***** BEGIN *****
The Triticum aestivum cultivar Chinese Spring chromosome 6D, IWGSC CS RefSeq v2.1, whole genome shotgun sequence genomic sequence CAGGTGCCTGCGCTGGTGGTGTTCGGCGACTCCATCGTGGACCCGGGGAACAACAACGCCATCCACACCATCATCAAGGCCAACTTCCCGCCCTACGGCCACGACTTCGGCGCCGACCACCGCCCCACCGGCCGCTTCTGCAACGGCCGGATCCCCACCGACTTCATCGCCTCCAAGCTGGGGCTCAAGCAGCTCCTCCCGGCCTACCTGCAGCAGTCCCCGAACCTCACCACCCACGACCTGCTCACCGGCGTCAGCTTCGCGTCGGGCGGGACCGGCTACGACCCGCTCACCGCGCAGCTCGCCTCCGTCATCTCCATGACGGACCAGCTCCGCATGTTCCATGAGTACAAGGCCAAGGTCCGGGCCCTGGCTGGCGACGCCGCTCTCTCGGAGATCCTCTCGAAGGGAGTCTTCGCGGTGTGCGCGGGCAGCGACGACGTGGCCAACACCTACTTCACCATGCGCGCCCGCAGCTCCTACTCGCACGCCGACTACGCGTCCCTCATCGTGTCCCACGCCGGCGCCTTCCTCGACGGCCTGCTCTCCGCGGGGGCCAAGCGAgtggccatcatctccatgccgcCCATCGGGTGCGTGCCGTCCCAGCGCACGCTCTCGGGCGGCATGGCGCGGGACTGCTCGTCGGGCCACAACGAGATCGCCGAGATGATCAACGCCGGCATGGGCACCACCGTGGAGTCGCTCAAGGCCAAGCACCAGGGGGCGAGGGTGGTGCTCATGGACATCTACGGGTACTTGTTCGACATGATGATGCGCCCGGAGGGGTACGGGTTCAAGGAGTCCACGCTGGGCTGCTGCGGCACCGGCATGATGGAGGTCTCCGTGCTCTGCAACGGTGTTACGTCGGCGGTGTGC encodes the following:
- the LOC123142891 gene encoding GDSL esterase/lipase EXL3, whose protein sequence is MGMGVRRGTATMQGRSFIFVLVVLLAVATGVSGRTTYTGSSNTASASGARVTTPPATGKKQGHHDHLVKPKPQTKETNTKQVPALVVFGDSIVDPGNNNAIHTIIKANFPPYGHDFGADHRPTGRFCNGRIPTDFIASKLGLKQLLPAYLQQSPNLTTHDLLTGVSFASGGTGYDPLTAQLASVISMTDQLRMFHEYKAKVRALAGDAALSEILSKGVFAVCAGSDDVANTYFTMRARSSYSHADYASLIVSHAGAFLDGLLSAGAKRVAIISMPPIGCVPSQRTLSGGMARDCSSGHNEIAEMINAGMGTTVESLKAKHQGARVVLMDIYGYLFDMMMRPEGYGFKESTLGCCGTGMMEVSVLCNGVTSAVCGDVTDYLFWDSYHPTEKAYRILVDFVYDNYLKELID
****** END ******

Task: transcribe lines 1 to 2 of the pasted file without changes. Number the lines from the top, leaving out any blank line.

The Triticum aestivum cultivar Chinese Spring chromosome 6D, IWGSC CS RefSeq v2.1, whole genome shotgun sequence genomic sequence CAGGTGCCTGCGCTGGTGGTGTTCGGCGACTCCATCGTGGACCCGGGGAACAACAACGCCATCCACACCATCATCAAGGCCAACTTCCCGCCCTACGGCCACGACTTCGGCGCCGACCACCGCCCCACCGGCCGCTTCTGCAACGGCCGGATCCCCACCGACTTCATCGCCTCCAAGCTGGGGCTCAAGCAGCTCCTCCCGGCCTACCTGCAGCAGTCCCCGAACCTCACCACCCACGACCTGCTCACCGGCGTCAGCTTCGCGTCGGGCGGGACCGGCTACGACCCGCTCACCGCGCAGCTCGCCTCCGTCATCTCCATGACGGACCAGCTCCGCATGTTCCATGAGTACAAGGCCAAGGTCCGGGCCCTGGCTGGCGACGCCGCTCTCTCGGAGATCCTCTCGAAGGGAGTCTTCGCGGTGTGCGCGGGCAGCGACGACGTGGCCAACACCTACTTCACCATGCGCGCCCGCAGCTCCTACTCGCACGCCGACTACGCGTCCCTCATCGTGTCCCACGCCGGCGCCTTCCTCGACGGCCTGCTCTCCGCGGGGGCCAAGCGAgtggccatcatctccatgccgcCCATCGGGTGCGTGCCGTCCCAGCGCACGCTCTCGGGCGGCATGGCGCGGGACTGCTCGTCGGGCCACAACGAGATCGCCGAGATGATCAACGCCGGCATGGGCACCACCGTGGAGTCGCTCAAGGCCAAGCACCAGGGGGCGAGGGTGGTGCTCATGGACATCTACGGGTACTTGTTCGACATGATGATGCGCCCGGAGGGGTACGGGTTCAAGGAGTCCACGCTGGGCTGCTGCGGCACCGGCATGATGGAGGTCTCCGTGCTCTGCAACGGTGTTACGTCGGCGGTGTGC encodes the following:
- the LOC123142891 gene encoding GDSL esterase/lipase EXL3, whose protein sequence is MGMGVRRGTATMQGRSFIFVLVVLLAVATGVSGRTTYTGSSNTASASGARVTTPPATGKKQGHHDHLVKPKPQTKETNTKQVPALVVFGDSIVDPGNNNAIHTIIKANFPPYGHDFGADHRPTGRFCNGRIPTDFIASKLGLKQLLPAYLQQSPNLTTHDLLTGVSFASGGTGYDPLTAQLASVISMTDQLRMFHEYKAKVRALAGDAALSEILSKGVFAVCAGSDDVANTYFTMRARSSYSHADYASLIVSHAGAFLDGLLSAGAKRVAIISMPPIGCVPSQRTLSGGMARDCSSGHNEIAEMINAGMGTTVESLKAKHQGARVVLMDIYGYLFDMMMRPEGYGFKESTLGCCGTGMMEVSVLCNGVTSAVCGDVTDYLFWDSYHPTEKAYRILVDFVYDNYLKELID